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Pesquisa Agropecuária Brasileira

Print version ISSN 0100-204X

Pesq. agropec. bras. vol.47 no.7 Brasília July 2012

http://dx.doi.org/10.1590/S0100-204X2012000700008 

FITOTECNIA

 

Methods for assessment of pre-harvest sprouting in wheat cultivars

 

Métodos de avaliação da germinação na pré-colheita em cultivares de trigo

 

 

Melícia Ingredi Araújo GavazzaI; Manoel Carlos BassoiII; Tereza Cristina de CarvalhoI; João Carlos Bespalhok FilhoI; Maristela PanobiancoI

IUniversidade Federal do Paraná, Departamento de Fitotecnia e Fitossanitarismo, Rua dos Funcionários, nº 1.540, CEP 80035-050 Curitiba, PR, Brazil, E mail: melgavazza@hotmail.com, tcdcarva@gmail.com, bespa@ufpr.br, maristela@ufpr.br
IIEmbrapa Soja, Caixa Postal 1331, CEP 86100-000 Londrina, PR, Brazil, E mail: bassoi@cnpso.embrapa.br

 

 


ABSTRACT

The objective of this work was to test methods for pre-harvest sprouting assessment in wheat cultivars. Fourteen wheat cultivars were grown in Londrina and Ponta Grossa municipalities, Paraná state, Brazil. They were sampled at 10 and 17 days after physiological maturity and evaluated using the methods of germination by rainfall simulation (in a greenhouse), in-ear grain sprouting, and grains removed from the ears. The in-ear grain sprouting method allowed the differentiation of cultivars, but showed different resistance levels from the available description of cultivars. The sprouting of grain removed from the ears did not allow a reliable distinction of data on germination in any harvest date or location. The method of rainfall simulation is the most suitable for the assessment of cultivars as to pre-harvest sprouting, regardless of the sampling date and evaluated location.

Index terms: Triticum aestivum, dormancy, grain quality, rainfall simulation.


RESUMO

O objetivo deste trabalho foi testar métodos para avaliação da germinação na pré-colheita de cultivares de trigo. Quatorze cultivares de trigo foram cultivadas em Londrina e Ponta Grossa, PR. Aos 10 e 17 dias após a maturidade fisiológica, elas foram colhidas e avaliadas pelos métodos de germinação por simulação de chuva (em casa de vegetação), com grãos nas espigas e com grãos removidos das espigas. O método do grão na espiga permitiu a diferenciação das cultivares, porém mostrou graus de resistência distintos das descrições disponíveis para as cultivares. O procedimento do grão removido da espiga não possibilitou a distinção segura dos dados obtidos quanto à germinação, em qualquer época ou local de coleta. O método por simulação de chuva é o mais adequado para avaliação de cultivares quanto à germinação na pré-colheita, independentemente da época de coleta e do local avaliado.

Termos para indexação: Triticum aestivum, dormência, qualidade do grão, simulação de chuva.


 

 

Introduction

The germination of wheat (Triticum aestivum L.) prior to harvest, known as pre-harvest sprouting, is considered one of the main reasons for the low quality of the grain (Andreoli et al., 2006). With the onset of germination, amylase activity in the endosperm becomes intense, causing the conversion of starch into sugar, resulting in quality damage, which reduces the producers' profit (Andreoli et al., 2006; Gerjets et al., 2010).

The problem of in-ear sprouting has been observed over many years and in several wheat-producing areas worldwide, representing a limiting factor of grain quality for the processing industry and for seed production. In this context, dormancy becomes interesting to minimize pre-harvest sprouting (Chen et al., 2008).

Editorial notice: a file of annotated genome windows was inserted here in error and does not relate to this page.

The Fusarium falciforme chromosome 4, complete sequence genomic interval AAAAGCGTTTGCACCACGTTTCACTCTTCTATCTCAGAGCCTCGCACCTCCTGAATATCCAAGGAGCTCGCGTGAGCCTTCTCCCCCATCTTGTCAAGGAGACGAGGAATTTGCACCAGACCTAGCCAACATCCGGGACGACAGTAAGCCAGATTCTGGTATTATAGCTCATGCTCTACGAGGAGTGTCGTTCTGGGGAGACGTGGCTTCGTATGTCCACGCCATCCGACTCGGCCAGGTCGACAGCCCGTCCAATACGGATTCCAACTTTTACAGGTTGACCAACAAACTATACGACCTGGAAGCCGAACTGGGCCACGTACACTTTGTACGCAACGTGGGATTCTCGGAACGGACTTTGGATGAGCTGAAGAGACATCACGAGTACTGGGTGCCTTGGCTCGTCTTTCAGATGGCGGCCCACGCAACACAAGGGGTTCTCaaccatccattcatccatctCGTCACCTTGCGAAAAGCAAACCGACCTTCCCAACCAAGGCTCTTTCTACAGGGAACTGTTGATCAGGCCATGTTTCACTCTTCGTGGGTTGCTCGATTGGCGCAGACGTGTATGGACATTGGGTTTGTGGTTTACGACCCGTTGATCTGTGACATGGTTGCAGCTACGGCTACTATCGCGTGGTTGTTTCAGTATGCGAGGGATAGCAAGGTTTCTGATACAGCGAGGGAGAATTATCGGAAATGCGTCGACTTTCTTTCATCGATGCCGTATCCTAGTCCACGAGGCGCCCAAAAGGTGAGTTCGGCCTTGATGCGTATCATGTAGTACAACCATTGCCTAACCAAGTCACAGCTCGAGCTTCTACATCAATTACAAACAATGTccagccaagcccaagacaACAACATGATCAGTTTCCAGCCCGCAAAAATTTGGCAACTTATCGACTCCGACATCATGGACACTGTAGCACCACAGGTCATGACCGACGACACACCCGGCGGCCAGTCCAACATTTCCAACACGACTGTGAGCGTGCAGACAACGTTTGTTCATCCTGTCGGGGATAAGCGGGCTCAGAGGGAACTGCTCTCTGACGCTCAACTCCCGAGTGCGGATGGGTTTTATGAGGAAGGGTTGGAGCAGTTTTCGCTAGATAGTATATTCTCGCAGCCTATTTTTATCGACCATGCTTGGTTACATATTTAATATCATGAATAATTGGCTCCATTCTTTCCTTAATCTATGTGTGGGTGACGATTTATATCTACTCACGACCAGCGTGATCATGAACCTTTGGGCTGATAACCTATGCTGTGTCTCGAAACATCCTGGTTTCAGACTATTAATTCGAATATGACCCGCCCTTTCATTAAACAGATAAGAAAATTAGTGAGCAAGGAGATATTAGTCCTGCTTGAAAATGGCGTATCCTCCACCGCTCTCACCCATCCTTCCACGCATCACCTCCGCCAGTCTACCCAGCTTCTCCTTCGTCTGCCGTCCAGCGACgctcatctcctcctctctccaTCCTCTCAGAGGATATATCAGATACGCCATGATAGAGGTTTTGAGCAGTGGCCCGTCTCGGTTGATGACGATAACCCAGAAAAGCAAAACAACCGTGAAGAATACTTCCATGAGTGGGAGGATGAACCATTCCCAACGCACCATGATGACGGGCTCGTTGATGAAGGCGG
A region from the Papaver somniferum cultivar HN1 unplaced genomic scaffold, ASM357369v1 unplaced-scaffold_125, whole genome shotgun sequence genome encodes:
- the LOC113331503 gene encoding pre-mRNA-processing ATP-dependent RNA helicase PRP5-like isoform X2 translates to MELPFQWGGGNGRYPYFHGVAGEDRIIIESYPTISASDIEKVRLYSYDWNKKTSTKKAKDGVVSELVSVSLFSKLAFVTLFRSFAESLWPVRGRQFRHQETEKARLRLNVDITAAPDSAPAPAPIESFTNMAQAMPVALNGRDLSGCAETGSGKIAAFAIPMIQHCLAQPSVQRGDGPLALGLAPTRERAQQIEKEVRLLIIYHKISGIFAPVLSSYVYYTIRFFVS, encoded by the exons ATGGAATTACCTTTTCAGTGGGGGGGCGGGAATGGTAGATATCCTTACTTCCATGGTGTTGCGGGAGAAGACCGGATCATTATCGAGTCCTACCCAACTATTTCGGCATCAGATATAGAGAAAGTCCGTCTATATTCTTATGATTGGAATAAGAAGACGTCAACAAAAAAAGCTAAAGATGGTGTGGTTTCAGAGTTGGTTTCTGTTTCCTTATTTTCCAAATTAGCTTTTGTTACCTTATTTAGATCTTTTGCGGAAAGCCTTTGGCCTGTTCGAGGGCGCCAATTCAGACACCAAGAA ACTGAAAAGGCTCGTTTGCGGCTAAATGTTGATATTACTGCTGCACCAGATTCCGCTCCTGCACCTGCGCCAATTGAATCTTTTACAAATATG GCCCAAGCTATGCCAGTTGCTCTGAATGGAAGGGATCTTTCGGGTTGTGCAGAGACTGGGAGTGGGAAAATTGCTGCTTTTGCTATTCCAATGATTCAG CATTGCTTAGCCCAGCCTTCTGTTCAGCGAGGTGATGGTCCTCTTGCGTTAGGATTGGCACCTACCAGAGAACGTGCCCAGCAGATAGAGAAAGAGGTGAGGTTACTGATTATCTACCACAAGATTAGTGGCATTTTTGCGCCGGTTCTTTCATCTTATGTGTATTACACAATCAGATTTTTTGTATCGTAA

The areas most affected by this problem include northern and western Europe, northwestern United States, northern Australia, and the east of New Zealand, Canada, South Africa, Chile, Argentina, and Brazil. In Brazil, the north and west of Paraná, the south and southwest of São Paulo, and Mato Grosso do Sul state are the most affected areas, due to the rainfall frequency in the pre-harvest period (Reis & Carvalho, 1989; Gerjets et al., 2010).

Several factors influence the process of in-ear sprouting, such as the dormancy period of cultivars (Biddulph et al., 2005) – caused by the presence of germination inhibitors, especially abscisic acid (ABA) (Hu et al., 2010) – and climatic factors, including the occurrence of high temperatures during grain ontogenesis, which reduces the dormancy period (Reis & Carvalho, 1989; Nyachiro et al., 2002).

Primary grain dormancy differ among wheat cultivars and can be genetically incorporated, expressing itself in the maturation stage (Chen et al., 2008), when the grains are still physiologically linked to the mother plant. This adaptive mechanism prevents grain germination while on the ear (Tavakkol-Afshari & Hucl, 2002). It has high heritability in segregating populations (Gu et al., 2010), due to recessive genes (Tavakkol-Afshari & Hucl, 2002; Andreoli et al., 2006). This trait can be selected in breeding stages to prevent in-ear grain germination (Gu et al., 2010) and to develop cultivars with resistance to in-ear sprouting. Therefore, methods that assess dormancy in wheat grains may be useful in the selection of cultivars.

In this context, the falling number (FN) procedure is used to determine the level of alpha-amylase activity in grains, based on the degree of viscosity of a gelatinized flour suspension. Similar methods are: amilography, determining the effect of viscosity of the alpha-amylase enzyme; and the rapid visco analyzer (RVA), also based on the ability of the same enzyme to liquefy a starch gel. Other methods used to determine germination capacity include grains removed from the ear (Andreoli et al., 2006) or the whole ear (McMaster & Derera, 1976). Grain germination can also be measured by rainfall simulation, in ears previously removed from the mother plant (McMaster & Derera, 1976). However, there are several restrictions to the use of these methods, such as: subjectivity of the results (Guarienti, 1996), long periods required for analysis of small-sized work samples, and need for specific equipment (Ross et al., 1987), which hamper the work of genetic improvement programs and increase the need for efficient procedures to evaluate dormancy.